Snoqualmie Pass work to bring driving delays this spring

Motorists planning a trip over Interstate 90 east of Snoqualmie Pass will face several major road improvement projects that will delay drivers this year as the Washington State Department of Transportation improves sections of roadway across a 50-mile stretch of I-90.

WSDOT and contractor crews will start work in the next several weeks on a number of projects that will add lanes, build bridges, repave bridge decks and repair cracked sections of pavement.

Several locations east of Snoqualmie Pass will have single-lane closures and rolling slowdowns this summer, which will add to travel time. During construction, drivers need to add at least an hour to their east-west trips.

Motorists can check several websites for information, including What's Happening on SnoqualmieSnoqualmie Mountain Pass, and Traffic Alert Pages.

This week, crews resume work on a $551 million project that builds a wider, safer and more reliable stretch of I-90 from Hyak to Keechelus Dam. Later this month, crews on this five-mile-long project will resume blasting along the rock slopes east of Snoqualmie Pass.

Drivers need to plan for hour-long closures, Mondays through Thursdays, starting an hour before sunset. Due to the nature of blasting operations this year, some closures may last longer than an hour.

Later this month, crews will begin deck repair on five bridges along I-90 between Easton and Ellensburg. Crews will remove a thin layer of the existing bridge deck, repair damaged concrete, reinforce the deck with steel and repave with asphalt.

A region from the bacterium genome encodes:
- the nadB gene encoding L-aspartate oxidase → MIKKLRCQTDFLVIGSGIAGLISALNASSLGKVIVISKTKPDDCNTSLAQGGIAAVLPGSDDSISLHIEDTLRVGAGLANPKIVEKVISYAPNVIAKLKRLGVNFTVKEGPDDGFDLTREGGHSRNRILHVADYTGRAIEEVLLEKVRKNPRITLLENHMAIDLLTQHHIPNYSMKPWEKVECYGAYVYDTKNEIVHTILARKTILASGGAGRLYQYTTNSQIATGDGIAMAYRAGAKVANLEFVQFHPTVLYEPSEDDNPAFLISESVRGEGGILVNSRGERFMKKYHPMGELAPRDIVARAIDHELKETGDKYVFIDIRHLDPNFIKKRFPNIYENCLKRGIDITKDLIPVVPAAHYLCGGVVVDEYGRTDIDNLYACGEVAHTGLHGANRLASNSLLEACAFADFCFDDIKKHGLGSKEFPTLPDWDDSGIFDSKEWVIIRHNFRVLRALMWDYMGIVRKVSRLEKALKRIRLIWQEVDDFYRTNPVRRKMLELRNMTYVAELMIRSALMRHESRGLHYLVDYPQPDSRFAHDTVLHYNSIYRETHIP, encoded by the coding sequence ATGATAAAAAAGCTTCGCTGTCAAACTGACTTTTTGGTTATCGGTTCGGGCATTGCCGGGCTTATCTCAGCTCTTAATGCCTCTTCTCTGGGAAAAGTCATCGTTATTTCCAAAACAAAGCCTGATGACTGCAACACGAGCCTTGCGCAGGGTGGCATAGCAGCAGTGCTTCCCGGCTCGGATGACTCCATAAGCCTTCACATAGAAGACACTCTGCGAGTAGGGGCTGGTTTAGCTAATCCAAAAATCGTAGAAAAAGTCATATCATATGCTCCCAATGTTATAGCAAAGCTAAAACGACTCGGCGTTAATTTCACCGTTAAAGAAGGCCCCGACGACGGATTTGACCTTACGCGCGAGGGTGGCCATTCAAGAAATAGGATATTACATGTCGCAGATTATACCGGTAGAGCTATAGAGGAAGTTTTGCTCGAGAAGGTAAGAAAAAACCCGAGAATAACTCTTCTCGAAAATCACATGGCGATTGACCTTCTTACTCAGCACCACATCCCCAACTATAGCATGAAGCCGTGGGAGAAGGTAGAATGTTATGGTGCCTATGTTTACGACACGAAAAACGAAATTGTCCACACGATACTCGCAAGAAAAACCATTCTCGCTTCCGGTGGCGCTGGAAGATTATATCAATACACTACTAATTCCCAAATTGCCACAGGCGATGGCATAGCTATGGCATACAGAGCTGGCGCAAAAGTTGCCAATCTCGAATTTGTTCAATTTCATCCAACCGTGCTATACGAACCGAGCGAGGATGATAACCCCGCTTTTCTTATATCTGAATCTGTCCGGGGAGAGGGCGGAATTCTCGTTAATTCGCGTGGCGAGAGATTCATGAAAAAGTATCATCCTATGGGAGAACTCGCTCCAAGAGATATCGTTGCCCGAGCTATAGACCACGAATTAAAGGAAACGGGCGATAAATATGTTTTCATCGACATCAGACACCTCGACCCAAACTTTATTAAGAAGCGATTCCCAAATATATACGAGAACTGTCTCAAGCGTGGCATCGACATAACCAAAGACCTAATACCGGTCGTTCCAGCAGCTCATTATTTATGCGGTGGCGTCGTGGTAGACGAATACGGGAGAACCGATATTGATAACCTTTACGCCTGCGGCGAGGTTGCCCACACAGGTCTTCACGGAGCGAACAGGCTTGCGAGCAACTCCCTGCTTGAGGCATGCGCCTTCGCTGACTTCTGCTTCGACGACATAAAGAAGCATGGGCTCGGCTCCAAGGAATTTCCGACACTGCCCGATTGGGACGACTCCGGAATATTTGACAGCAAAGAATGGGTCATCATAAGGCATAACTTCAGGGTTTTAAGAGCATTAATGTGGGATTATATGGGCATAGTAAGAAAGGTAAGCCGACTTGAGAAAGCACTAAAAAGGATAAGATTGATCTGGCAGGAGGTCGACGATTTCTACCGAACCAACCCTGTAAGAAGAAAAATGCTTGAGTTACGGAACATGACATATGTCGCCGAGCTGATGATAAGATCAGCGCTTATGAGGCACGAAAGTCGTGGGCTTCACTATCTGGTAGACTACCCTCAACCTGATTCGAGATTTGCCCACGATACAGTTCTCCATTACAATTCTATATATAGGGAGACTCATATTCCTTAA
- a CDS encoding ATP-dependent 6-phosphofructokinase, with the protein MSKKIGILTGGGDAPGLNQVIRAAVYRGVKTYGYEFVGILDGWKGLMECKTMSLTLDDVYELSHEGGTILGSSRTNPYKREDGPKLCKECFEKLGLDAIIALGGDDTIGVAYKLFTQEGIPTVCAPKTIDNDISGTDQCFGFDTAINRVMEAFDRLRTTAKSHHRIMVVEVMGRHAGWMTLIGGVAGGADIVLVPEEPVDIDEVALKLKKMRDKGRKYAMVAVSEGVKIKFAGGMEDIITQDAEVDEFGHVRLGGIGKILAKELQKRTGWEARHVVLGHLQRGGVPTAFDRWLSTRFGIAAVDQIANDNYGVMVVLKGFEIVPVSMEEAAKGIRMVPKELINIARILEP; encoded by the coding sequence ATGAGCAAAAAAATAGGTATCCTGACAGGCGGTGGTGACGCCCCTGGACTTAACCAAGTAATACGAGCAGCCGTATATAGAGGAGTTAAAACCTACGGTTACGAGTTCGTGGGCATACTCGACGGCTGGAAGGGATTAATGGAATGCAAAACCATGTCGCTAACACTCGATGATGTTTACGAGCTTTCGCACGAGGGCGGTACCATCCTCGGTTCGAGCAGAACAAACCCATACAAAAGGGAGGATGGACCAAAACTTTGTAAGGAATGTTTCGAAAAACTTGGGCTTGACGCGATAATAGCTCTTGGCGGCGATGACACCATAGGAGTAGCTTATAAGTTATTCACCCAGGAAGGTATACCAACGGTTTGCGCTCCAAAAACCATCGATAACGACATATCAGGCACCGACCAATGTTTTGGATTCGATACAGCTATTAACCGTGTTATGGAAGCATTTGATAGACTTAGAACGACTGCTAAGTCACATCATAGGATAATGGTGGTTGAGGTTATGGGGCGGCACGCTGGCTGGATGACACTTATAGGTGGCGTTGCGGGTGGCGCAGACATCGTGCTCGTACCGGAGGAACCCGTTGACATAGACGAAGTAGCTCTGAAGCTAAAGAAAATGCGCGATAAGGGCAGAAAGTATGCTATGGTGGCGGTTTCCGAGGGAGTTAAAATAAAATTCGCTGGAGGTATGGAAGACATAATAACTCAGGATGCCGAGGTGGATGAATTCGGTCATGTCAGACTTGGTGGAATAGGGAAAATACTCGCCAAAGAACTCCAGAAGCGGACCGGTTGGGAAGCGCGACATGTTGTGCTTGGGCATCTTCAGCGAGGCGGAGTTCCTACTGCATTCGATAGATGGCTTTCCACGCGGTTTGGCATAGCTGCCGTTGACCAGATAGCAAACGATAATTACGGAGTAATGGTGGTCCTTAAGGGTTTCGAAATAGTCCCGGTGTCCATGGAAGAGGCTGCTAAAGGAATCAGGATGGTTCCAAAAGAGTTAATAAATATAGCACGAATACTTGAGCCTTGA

Crews will also begin repaving deteriorating pavement in both directions west of Easton Hill this spring. Drivers could experience delays Monday through Friday through the work zone.

During construction, I-90 is closed to bicycles in both directions between the Hyak interchange (Exit 54) and Stampede Pass interchange (exit 62) because there is no shoulder for bicycles to use. Bicyclists can use the John Wayne Pioneer Trail as an alternate route when weather conditions allow. Map boxes with maps are located at each interchanges to help cyclists navigate their way over the trail.


We encourage an open exchange of ideas on this story's topic, but we ask you to follow our guidelines for respecting community standards. Personal attacks, inappropriate language, and off-topic comments may be removed, and comment privileges revoked, per our Terms of Use. Please see our FAQ if you have questions or concerns about using Facebook to comment.

Read the Oct 26
Green Edition

Browse the print edition page by page, including stories and ads.

Browse the archives.

Friends to Follow

View All Updates